OnActivated: This method is called when the app is made active, for example,
when unlocking the screen.
OnResignActivation: This method is called when the app is about to become
inactive, for example, when the screen is locked or when an incoming call
takes place.
DidEnterBackground: This method is called when the app has entered the
background, for example, when pressing the home button. At this time, the app
is suspended.
WillEnterForeground: This method is called when the app is about to return to
the foreground.
Note that when the app is moved to the background, both the OnResignActivation
and DidEnterBackground methods are called. Similarly, when the app is moved to the
foreground, both the WillEnterForeground and OnActivated methods are called.
All these methods contain one parameter, which contains the UIApplication instance
of the app. The UIApplication class contains the ApplicationState property, which
returns the state of the app as values of the UIApplicationState property. These values
are as follows:
Active: This indicates that the app is active
Inactive: This indicates that the app is inactive, for example, when a notification alert
is displayed
Background: This indicates that the app is in the background
There's more...
There are cases where iOS will kill your app, for example, when a memory warning is issued
and your app does not free up resources. The WillTerminate method will be called in
these cases.
Proper usage
The preceding methods are very useful because they allow us to save the current data that
is presented to the user when the app changes its state. When the app is transited to an
inactive or background state, each method is given a limited amount of time to execute,
so we should make sure that it does not perform long-running operations, or else, iOS will
kill the app.



For More Information:
www.packtpub.com/ios-development-with-xamarin-cookbook/book
Multitasking
308
Receiving notifications for app states
In this recipe, we will discuss how to get notified when the application's state changes outside
the scope of the UIApplicationDelegate implementation.
Getting ready
Create a new Single View Application in Xamarin Studio and name it NotifyStatesApp.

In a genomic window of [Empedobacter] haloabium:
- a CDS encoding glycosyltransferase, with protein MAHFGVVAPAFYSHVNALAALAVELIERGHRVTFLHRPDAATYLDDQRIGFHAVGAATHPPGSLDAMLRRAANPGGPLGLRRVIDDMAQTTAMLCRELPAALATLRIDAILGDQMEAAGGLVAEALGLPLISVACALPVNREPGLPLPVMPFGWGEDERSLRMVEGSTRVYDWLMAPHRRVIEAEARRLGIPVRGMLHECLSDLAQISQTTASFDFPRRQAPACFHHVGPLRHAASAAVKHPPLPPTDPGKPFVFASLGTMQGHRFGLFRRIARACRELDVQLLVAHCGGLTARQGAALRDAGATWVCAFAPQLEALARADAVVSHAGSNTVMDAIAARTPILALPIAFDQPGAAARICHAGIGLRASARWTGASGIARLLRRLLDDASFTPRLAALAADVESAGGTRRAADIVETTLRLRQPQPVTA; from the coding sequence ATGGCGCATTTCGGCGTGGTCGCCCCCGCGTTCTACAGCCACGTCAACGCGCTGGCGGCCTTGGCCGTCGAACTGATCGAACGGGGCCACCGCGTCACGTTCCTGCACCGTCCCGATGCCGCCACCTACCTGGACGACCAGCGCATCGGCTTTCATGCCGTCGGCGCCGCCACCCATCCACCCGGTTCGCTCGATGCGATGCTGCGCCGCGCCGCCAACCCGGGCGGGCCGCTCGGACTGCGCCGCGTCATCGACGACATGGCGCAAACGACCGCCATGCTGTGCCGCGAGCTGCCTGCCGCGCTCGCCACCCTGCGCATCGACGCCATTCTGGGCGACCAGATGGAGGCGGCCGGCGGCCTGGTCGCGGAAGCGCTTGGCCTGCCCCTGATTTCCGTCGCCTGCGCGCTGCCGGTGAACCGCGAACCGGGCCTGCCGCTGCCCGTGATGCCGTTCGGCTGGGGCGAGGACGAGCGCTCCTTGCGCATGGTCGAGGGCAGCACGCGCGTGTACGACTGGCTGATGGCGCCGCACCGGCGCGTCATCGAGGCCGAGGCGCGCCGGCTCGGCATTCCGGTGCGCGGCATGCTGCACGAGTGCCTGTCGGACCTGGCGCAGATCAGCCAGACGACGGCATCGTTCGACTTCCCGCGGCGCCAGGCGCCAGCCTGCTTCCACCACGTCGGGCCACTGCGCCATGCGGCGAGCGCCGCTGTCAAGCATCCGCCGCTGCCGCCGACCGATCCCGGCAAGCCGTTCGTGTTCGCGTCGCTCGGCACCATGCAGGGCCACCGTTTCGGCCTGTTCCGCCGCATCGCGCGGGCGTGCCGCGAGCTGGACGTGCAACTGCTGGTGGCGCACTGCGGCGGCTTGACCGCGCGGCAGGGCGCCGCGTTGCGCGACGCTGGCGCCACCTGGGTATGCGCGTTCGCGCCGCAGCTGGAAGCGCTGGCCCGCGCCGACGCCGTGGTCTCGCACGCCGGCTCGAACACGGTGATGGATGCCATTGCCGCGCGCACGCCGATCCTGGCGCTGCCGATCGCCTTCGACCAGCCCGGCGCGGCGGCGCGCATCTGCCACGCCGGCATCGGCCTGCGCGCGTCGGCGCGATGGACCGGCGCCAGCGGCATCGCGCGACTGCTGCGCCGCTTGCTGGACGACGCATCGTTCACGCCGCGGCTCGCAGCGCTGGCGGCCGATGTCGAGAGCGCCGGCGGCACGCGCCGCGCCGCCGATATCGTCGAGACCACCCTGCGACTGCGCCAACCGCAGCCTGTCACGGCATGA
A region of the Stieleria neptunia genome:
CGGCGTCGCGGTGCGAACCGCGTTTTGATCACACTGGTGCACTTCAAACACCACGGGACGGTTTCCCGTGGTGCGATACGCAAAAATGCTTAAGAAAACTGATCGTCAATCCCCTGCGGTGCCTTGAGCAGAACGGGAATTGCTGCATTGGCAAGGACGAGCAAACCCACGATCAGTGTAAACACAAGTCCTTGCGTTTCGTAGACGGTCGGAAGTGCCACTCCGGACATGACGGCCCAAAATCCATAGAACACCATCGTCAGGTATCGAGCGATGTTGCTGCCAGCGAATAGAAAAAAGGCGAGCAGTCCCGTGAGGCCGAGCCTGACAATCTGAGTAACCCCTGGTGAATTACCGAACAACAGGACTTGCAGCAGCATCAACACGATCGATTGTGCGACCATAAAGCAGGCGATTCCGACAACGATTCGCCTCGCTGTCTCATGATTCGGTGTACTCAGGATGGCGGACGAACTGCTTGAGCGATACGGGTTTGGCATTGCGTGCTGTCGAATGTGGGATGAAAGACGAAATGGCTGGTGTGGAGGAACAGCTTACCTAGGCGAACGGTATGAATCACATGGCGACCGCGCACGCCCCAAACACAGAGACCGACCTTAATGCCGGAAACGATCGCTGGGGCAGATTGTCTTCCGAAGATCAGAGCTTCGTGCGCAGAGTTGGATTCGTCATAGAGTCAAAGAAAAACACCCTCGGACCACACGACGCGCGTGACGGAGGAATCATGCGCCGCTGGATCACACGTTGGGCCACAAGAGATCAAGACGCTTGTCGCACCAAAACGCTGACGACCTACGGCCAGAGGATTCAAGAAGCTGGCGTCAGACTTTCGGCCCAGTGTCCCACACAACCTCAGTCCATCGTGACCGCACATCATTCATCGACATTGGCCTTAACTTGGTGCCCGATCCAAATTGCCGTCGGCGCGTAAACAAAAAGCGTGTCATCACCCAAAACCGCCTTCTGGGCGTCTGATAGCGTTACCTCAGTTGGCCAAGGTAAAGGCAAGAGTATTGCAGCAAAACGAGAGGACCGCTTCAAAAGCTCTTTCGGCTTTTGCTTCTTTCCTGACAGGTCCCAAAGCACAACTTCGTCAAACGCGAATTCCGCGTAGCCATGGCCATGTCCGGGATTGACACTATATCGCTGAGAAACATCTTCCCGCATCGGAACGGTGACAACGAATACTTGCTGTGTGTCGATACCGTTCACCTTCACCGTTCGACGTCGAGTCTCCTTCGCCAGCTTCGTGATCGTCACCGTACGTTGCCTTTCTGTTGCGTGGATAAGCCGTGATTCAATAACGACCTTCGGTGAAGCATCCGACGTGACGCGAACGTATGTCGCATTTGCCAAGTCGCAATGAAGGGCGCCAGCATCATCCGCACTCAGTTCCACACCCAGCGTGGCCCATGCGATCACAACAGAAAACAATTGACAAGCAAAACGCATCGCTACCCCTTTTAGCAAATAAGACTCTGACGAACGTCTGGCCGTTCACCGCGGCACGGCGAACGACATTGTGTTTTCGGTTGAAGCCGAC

How to do it...
Perform the following steps:
1. Enter the following fields in the NotifyStatesAppViewController class:
private NSObject appDidEnterBackgroundObserver,
appWillEnterForegroundObserver;
2. Create the following methods:
private void AddNotificationObservers()
{
this.appDidEnterBackgroundObserver =
UIApplication.Notifications.
ObserveDidEnterBackground((s, e) =>
Console.WriteLine("App did enter background! App state:
{0}", UIApplication.SharedApplication.
ApplicationState));
this.appWillEnterForegroundObserver =
UIApplication.Notifications.
ObserveWillEnterForeground((s, e) =>
Console.WriteLine("App will enter foreground! App
state: {0}", UIApplication.SharedApplication.
ApplicationState));
}
private void RemoveNotificationObservers()
{
NSNotificationCenter.DefaultCenter.RemoveObservers(new []
{
this.appDidEnterBackgroundObserver,
this.appWillEnterForegroundObserver
});
}
3. In the ViewWillAppear override, call the AddNotificationObservers method
as follows:
public override void ViewWillAppear(bool animated) {
base.ViewWillAppear(animated);



For More Information:
www.packtpub.com/ios-development-with-xamarin-cookbook/book
Chapter 12
309
this.AddNotificationObservers();
}
4. In the ViewWillDisappear override, call the RemoveNotificationObservers
method as follows:
public override void ViewWillDisappear(bool animated) {
base.ViewWillDisappear(animated);
this.RemoveNotificationObservers();
}
5. Compile and run the app on the simulator. Press the home button (or press Shift +
Command + H), and watch the output in the Application Output pad.
How it works...
Apart from calling the methods of the UIApplicationDelegate object for app states, iOS
issues notifications that we can receive. This is very useful, because in most cases, we need
to be notified when the app's state changes outside the scope of the AppDelegate class.
To accomplish this, we use the NSNotificationCenter method through the
UIApplication.Notifications class as follows:
this.appDidEnterBackgroundObserver =